- IRS Provides Additional Guidance On SSTBs. In early August, the IRS released significant guidance on the 20% Deduction, which included examples of the types of businesses that would or would not be classified as SSTBs. This IRS guidance is far too lengthy to cover in detail in this letter. However, here are a few notable examples from that IRS guidance designed to illustrate the types of businesses that would be included (or would not be included) in the following selected Fields of Service that are included in the SSTB definition: 1) Health: Includes – Physicians, pharmacists, nurses, dentists, veterinarians, physical therapists, psychologists; Does Not Include – Operation of health clubs or health spas, research, testing, and manufacture and/or sales of pharmaceuticals or medical devices; 2) Law: Includes – Performance of services by lawyers, paralegals, legal arbitrators, mediators, and similar professionals; Does Not Include – Services by printers, delivery services, or stenography services; 3) Accounting: Includes – Accountants, enrolled agents, return preparers, financial auditors, and similar professionals; Does Not Include – Payment processing and billing analysis; 4) Performing Arts: Includes – Actors, singers, musicians, entertainers, directors; Does Not Include – Services by persons who broadcast or otherwise disseminate video or audio of performing arts; 5) Consulting: Includes – Professional advice and counsel to clients to assist the client in achieving goals and solving problems and providing advice and counsel regarding advocacy with the intention of influencing decisions made by a government or governmental agency; Does Not Include – Services other than advice and counsel, such as sales or economically similar services or the provision of training and educational courses; 6) Financial Services: Includes – Managing wealth, advising clients with respect to finances, developing retirement plans, developing wealth transition plans; Does Not Include – Taking deposits or making loans; 7) Brokerage Services: Includes – Person who arranges transactions between a buyer and a seller with respect to securities for a commission or fee; Does Not Include – Real estate agents and brokers, or insurance agents and brokers; 8) Investment Management: Includes – Receipt of fees for providing investing, asset management, or investment management services; Does Not Include – Directly managing real property; and 9) Principal Asset Is Reputation/Skill Of Employees Or Owners: Includes – Fees for celebrity endorsements, appearance fees, and fees for use of celebrity images. Does Not Include – Operating business income even if generated to a large degree by the good business reputation of the owners and/or employees. Caution! Although this IRS guidance is certainly helpful, it does not address all potential SSTB situations. If you own a service-related business that is not addressed by the IRS guidance summarized above, please call our Firm. We will be glad to review your specific situation.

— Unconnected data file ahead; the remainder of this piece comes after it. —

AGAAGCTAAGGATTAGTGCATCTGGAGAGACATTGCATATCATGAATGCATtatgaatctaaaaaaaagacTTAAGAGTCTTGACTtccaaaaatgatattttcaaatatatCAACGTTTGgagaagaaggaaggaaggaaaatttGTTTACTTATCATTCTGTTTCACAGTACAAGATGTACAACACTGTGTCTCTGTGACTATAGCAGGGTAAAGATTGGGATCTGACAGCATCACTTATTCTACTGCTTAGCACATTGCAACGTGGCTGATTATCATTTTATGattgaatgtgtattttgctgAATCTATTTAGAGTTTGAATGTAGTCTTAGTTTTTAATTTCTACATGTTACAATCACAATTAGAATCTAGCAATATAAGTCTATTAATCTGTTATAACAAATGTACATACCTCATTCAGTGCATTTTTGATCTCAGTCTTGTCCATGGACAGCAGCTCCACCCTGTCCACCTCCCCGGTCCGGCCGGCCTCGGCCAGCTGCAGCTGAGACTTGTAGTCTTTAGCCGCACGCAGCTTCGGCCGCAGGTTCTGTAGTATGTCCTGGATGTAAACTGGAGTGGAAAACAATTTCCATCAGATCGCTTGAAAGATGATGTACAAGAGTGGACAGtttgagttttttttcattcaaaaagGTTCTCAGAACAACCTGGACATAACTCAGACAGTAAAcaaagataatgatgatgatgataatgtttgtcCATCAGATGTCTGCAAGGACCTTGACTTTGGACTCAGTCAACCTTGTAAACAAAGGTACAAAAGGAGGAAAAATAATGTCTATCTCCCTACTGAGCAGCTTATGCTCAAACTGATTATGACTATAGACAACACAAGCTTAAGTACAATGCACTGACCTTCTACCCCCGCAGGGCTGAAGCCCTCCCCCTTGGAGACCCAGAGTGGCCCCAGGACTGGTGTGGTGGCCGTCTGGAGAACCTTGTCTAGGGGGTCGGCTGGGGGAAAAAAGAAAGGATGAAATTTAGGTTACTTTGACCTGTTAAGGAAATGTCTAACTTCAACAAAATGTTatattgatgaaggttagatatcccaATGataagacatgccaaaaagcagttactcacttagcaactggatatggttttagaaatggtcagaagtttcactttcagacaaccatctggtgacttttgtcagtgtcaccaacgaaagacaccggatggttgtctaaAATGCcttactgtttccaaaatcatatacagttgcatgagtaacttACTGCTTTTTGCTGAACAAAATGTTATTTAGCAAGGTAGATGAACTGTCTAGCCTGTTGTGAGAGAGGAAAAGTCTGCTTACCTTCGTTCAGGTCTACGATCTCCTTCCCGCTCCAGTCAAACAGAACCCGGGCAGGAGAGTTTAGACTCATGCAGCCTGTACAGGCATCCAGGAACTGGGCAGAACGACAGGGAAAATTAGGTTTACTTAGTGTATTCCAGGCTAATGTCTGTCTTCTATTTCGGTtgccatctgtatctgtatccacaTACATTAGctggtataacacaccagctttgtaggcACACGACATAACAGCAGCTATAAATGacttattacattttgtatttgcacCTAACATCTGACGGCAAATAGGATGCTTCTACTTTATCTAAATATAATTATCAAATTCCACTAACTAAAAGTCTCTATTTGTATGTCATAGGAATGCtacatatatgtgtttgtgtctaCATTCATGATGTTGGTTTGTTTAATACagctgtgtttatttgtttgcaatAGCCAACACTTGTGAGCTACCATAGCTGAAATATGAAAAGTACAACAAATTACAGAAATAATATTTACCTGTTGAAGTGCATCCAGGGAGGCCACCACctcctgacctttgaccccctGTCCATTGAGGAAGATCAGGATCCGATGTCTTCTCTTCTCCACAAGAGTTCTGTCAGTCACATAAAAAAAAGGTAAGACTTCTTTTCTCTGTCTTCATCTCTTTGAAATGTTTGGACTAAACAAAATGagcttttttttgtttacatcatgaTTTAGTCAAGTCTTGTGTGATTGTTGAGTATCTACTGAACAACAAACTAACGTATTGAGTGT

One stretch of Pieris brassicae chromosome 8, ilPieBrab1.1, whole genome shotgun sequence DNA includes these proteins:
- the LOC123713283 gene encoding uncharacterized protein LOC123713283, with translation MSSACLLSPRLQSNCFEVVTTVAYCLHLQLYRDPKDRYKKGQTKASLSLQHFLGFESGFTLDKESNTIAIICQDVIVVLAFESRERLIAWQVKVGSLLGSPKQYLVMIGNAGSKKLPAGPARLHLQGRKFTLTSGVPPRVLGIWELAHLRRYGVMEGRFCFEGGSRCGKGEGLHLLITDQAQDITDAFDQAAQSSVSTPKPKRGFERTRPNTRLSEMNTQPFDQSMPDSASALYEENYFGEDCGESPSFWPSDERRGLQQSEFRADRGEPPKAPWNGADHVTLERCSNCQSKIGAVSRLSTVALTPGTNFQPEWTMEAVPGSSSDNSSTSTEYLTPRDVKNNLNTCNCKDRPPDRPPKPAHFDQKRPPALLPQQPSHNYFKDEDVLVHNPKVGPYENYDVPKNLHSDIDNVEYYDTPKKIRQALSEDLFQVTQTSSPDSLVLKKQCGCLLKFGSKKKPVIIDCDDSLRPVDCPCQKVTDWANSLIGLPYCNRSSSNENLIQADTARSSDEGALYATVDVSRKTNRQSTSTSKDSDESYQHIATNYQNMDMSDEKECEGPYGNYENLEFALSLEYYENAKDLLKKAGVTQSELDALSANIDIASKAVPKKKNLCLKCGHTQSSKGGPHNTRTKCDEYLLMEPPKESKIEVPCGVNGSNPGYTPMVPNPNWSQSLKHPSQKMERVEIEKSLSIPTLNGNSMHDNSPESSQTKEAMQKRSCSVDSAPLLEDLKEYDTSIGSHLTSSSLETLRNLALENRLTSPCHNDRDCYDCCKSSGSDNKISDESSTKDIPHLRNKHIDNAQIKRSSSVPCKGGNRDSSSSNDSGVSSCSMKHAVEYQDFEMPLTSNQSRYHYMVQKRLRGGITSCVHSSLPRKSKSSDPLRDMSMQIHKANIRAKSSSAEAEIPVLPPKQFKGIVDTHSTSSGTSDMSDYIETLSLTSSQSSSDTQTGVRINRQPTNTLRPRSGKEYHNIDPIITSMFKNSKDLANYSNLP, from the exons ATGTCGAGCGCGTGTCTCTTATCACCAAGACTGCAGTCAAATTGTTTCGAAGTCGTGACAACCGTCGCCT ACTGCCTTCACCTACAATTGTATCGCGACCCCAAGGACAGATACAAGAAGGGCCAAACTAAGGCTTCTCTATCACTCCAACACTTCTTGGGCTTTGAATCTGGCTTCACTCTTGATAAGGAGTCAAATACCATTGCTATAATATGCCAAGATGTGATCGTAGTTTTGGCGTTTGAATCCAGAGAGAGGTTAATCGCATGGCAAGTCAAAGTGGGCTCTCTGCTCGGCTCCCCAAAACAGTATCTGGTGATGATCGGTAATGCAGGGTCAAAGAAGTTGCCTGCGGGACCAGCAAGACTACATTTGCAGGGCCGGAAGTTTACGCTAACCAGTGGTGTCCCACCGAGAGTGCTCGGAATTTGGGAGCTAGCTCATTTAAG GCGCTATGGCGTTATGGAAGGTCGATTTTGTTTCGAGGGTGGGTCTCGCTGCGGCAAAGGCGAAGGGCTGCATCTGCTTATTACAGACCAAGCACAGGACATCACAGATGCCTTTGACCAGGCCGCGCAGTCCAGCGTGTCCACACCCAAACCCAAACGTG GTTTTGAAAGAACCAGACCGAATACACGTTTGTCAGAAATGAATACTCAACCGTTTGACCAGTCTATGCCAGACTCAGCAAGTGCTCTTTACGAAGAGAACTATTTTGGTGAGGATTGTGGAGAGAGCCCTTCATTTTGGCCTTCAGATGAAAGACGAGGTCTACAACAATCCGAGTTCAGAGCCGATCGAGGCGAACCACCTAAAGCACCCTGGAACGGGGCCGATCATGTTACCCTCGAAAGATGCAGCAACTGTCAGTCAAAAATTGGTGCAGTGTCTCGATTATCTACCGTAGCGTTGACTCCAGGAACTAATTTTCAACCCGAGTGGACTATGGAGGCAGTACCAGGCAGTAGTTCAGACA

- In Certain Situations – Keeping Your “Taxable Income” From Exceeding $157,500 ($315,000 If Filing Jointly) May Allow You To Maximize Your 20% Deduction Amount. It’s worth repeating that, if for 2018 you are expecting your “Taxable Income” (before the 20%Deduction) to be $157,500 or below ($315,000 or below if filing a joint return), you will have two significant advantages when it comes to qualifying for the maximum 20% Deduction with respect to Qualified Business Income (QBI): 1) Your 20% Deduction amount will not be subject to the W-2 Wage and Capital limitation, and 2) Your business income that is generated by a “Specified Service Trade or Business” (SSTB) will be fully eligible for the 20% Deduction. Consequently, owners whose expected 20% Deduction would otherwise be significantly reduced by either of these limitations, will generally have an additional tax incentive to defer taxable income and/or increase deductions that cause their Taxable Income for 2018 to not exceed the $157,500 or $315,000 thresholds. Planning Alert! There are many time-tested strategies for taxpayers to defer taxable income or increase deductions. For example, a taxpayer could significantly increase deductions before year-end by: Bunching into the current tax year the charitable deductions the taxpayer was planning to make over the next several years; or, Accelerating into the current tax year planned purchases of business equipment, vehicles, etc. that would qualify for the 100% 168(k) Bonus Depreciation or the 179 Deduction (both of which are discussed in more detail below). Please call our Firm if you would like additional information on this planning technique.